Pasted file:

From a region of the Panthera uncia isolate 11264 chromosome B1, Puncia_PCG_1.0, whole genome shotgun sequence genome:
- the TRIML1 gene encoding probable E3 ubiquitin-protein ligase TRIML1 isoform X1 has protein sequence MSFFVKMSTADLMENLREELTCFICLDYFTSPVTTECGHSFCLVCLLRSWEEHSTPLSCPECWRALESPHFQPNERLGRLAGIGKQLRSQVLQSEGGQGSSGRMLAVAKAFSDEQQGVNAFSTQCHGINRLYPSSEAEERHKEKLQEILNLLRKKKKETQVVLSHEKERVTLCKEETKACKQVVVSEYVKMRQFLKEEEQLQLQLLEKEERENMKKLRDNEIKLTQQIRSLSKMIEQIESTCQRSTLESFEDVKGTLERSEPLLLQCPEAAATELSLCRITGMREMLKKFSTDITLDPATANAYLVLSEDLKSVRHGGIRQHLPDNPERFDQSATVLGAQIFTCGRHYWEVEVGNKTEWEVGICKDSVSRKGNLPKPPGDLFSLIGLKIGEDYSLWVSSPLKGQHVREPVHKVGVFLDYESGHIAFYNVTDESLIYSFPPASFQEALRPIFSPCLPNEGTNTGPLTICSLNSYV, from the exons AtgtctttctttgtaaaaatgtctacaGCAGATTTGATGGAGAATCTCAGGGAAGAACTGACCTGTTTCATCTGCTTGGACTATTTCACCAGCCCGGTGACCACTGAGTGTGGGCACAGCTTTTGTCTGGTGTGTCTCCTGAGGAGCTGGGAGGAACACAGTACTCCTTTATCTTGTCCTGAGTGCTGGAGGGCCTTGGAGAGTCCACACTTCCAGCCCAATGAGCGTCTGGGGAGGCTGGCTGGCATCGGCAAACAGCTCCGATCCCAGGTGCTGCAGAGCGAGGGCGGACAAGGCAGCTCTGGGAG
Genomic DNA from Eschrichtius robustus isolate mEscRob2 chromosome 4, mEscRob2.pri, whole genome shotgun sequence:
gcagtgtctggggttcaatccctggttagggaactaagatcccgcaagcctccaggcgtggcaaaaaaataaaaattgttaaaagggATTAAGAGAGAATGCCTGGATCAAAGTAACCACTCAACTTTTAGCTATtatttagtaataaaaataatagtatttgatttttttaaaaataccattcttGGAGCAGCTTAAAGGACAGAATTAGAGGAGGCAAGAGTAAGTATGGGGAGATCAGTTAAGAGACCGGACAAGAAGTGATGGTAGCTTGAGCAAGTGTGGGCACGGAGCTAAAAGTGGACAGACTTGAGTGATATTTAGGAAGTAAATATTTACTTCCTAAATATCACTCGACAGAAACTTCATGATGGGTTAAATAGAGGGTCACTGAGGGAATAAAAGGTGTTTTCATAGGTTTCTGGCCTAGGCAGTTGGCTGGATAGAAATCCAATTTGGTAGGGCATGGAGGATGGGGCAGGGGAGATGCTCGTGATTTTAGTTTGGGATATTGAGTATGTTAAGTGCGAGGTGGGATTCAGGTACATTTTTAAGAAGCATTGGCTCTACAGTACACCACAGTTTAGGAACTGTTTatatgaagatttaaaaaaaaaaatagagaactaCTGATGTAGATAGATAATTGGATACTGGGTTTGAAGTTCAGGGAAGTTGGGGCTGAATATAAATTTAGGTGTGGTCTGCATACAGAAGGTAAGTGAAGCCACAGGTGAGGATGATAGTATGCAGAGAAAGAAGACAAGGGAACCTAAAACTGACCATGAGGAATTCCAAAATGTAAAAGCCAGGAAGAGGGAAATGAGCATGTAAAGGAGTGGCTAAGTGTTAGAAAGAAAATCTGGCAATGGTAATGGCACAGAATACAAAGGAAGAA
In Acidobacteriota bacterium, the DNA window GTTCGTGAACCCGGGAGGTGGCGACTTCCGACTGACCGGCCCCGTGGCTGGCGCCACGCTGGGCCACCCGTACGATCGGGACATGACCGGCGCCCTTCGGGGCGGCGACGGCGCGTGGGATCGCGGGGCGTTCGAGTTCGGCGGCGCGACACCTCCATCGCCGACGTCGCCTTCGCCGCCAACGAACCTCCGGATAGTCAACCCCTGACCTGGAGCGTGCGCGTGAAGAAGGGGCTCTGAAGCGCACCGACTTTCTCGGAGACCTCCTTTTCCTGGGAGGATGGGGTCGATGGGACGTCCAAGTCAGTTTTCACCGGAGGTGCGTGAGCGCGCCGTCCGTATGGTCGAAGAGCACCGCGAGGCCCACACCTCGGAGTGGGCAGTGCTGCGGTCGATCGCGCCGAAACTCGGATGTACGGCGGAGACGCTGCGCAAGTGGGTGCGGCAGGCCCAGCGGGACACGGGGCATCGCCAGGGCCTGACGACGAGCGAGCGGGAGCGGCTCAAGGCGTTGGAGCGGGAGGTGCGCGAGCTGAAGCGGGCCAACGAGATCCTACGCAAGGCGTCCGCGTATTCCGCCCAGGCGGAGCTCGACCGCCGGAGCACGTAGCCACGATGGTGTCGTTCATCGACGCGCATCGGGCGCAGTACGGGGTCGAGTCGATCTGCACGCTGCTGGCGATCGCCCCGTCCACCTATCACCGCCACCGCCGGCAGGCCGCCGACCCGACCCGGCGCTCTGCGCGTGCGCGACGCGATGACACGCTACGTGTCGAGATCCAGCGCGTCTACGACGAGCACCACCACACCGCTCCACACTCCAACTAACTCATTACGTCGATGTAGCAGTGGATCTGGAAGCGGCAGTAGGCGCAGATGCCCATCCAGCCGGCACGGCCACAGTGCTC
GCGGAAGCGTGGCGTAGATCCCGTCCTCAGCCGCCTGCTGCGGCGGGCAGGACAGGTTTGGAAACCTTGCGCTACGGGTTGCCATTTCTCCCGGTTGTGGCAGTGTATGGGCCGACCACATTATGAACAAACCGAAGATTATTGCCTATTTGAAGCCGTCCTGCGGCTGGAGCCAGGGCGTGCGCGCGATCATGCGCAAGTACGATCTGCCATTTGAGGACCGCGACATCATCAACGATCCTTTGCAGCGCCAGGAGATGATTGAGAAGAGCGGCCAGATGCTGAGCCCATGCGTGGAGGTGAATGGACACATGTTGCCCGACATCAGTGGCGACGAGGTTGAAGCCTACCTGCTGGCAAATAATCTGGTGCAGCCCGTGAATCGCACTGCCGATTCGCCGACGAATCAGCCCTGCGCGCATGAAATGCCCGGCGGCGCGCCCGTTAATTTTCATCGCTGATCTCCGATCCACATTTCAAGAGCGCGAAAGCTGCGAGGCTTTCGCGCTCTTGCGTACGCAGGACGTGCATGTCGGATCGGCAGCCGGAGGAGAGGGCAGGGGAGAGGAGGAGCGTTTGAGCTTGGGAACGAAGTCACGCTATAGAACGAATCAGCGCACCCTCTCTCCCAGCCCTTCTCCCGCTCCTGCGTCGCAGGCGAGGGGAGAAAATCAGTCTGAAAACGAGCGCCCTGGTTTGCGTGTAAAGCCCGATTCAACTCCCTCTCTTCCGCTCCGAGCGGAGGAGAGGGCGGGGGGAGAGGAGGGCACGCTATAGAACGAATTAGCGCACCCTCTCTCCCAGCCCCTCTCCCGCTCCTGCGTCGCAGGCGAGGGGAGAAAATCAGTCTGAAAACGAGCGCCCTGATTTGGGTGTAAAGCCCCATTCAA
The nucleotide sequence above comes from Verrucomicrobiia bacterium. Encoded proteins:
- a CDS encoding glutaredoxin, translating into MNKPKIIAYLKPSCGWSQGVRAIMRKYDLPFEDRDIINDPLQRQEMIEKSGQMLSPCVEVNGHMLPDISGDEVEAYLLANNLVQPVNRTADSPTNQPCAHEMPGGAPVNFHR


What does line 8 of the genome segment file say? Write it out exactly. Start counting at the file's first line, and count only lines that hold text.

- a CDS encoding glutaredoxin, translating into MNKPKIIAYLKPSCGWSQGVRAIMRKYDLPFEDRDIINDPLQRQEMIEKSGQMLSPCVEVNGHMLPDISGDEVEAYLLANNLVQPVNRTADSPTNQPCAHEMPGGAPVNFHR